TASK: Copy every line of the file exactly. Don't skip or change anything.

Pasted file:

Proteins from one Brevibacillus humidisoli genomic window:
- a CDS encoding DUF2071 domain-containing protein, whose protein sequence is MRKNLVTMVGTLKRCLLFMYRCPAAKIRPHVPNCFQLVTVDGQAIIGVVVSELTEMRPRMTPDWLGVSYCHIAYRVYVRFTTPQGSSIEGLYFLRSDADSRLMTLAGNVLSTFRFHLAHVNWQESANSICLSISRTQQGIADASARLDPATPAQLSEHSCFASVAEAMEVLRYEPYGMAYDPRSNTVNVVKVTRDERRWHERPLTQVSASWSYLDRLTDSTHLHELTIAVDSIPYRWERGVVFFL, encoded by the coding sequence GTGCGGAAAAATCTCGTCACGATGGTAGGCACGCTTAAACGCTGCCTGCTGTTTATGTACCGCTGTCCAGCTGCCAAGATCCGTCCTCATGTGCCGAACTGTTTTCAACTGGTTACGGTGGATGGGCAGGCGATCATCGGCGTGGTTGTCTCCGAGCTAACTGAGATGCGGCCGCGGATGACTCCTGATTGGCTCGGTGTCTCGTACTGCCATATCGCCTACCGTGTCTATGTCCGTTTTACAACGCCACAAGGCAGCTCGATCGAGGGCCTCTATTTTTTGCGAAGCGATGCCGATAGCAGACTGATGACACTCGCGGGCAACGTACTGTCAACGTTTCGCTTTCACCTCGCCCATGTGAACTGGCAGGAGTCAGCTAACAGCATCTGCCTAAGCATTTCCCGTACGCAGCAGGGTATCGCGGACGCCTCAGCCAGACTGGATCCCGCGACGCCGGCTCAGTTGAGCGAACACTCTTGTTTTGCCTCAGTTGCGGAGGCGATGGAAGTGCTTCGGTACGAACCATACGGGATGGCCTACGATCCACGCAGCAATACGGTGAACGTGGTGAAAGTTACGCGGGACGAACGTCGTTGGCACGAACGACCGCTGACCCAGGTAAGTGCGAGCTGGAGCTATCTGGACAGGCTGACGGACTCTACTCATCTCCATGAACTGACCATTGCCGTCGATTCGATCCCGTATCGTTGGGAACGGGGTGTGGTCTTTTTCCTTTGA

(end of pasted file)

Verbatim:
Proteins from one Brevibacillus humidisoli genomic window:
- a CDS encoding DUF2071 domain-containing protein, whose protein sequence is MRKNLVTMVGTLKRCLLFMYRCPAAKIRPHVPNCFQLVTVDGQAIIGVVVSELTEMRPRMTPDWLGVSYCHIAYRVYVRFTTPQGSSIEGLYFLRSDADSRLMTLAGNVLSTFRFHLAHVNWQESANSICLSISRTQQGIADASARLDPATPAQLSEHSCFASVAEAMEVLRYEPYGMAYDPRSNTVNVVKVTRDERRWHERPLTQVSASWSYLDRLTDSTHLHELTIAVDSIPYRWERGVVFFL, encoded by the coding sequence GTGCGGAAAAATCTCGTCACGATGGTAGGCACGCTTAAACGCTGCCTGCTGTTTATGTACCGCTGTCCAGCTGCCAAGATCCGTCCTCATGTGCCGAACTGTTTTCAACTGGTTACGGTGGATGGGCAGGCGATCATCGGCGTGGTTGTCTCCGAGCTAACTGAGATGCGGCCGCGGATGACTCCTGATTGGCTCGGTGTCTCGTACTGCCATATCGCCTACCGTGTCTATGTCCGTTTTACAACGCCACAAGGCAGCTCGATCGAGGGCCTCTATTTTTTGCGAAGCGATGCCGATAGCAGACTGATGACACTCGCGGGCAACGTACTGTCAACGTTTCGCTTTCACCTCGCCCATGTGAACTGGCAGGAGTCAGCTAACAGCATCTGCCTAAGCATTTCCCGTACGCAGCAGGGTATCGCGGACGCCTCAGCCAGACTGGATCCCGCGACGCCGGCTCAGTTGAGCGAACACTCTTGTTTTGCCTCAGTTGCGGAGGCGATGGAAGTGCTTCGGTACGAACCATACGGGATGGCCTACGATCCACGCAGCAATACGGTGAACGTGGTGAAAGTTACGCGGGACGAACGTCGTTGGCACGAACGACCGCTGACCCAGGTAAGTGCGAGCTGGAGCTATCTGGACAGGCTGACGGACTCTACTCATCTCCATGAACTGACCATTGCCGTCGATTCGATCCCGTATCGTTGGGAACGGGGTGTGGTCTTTTTCCTTTGA